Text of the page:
You Are What You Eat: 3 Reasons to Eat Organic

You Are What You Eat: 3 Reasons to Eat Organic

You Are What You Eat: 3 Reasons to Eat Organic

We need to eat throughout the day to fuel our bodies and our minds. Choosing fresh and healthy food is common sense, but can going organic boost your wellbeing even further? Here are 3 great reasons to make the switch.

  1.   It’s healthier

Organic farming avoids the use of chemicals and pesticides and uses biological cycles and ecosystem management to produce food instead. This matters because the build-up of pesticides in our bodies (especially in vulnerable groups such as young children, pregnant women and the elderly) can cause developmental, hormonal and neurological problems. Two recent studies have linked an organic diet to improved fertility and birth outcomes.

 

But that’s not all. A 2014 British Journal of Nutrition study found that organically produced fruit and veg contains 20-40% higher levels of antioxidants, important compounds that protect cells from cancer and ageing.

 

  1.   It tastes better

As well as enhanced health benefits, the BJN study also found that the increased level of antioxidants bumped up organoleptic qualities—taste, aroma, and mouthfeel—making organic fruits and vegetables more flavourful all round.

 

Freshness also impacts taste. Conventional farming uses a whole host of preservatives to make produce last longer and travel further. Crops are often picked early and ripened with chemicals as they travel across the globe. At ShiokFarm, the majority of our products are freshly harvested in the nearby region (Singapore, Malaysia or Thailand). However, some items only grow in non-tropical climates and are sourced from outside of SEA. In this case, we carefully select our growing and logistics partners to ensure maximum freshness.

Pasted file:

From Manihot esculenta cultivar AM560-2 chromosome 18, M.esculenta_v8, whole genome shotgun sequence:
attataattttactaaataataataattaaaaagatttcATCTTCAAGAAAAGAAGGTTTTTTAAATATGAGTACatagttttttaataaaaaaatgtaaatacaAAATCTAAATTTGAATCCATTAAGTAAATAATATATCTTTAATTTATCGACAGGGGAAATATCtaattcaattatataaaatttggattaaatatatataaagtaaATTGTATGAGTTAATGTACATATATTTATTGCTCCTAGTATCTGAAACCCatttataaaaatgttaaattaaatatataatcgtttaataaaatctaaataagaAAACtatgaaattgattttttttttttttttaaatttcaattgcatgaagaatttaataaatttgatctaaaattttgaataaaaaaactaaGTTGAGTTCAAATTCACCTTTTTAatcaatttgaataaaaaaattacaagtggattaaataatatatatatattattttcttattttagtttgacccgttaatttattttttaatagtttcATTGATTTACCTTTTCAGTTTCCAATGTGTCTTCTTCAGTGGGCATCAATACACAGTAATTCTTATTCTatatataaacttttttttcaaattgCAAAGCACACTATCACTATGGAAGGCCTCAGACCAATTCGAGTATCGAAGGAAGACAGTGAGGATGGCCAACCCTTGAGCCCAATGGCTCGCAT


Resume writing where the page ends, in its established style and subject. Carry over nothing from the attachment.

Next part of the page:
1.   It’s good for the environment

Organic farming practices reduce pollution, conserve water, reduce soil erosion, increase soil fertility and use less energy. This means less chemicals end up in our waterways, air, soil and, ultimately, our bodies. It also makes for a friendlier environment for wildlife to thrive, encouraging the biodiversity that is fundamental to sustainable agriculture and the battle against climate change.

 

Marie Nidiau

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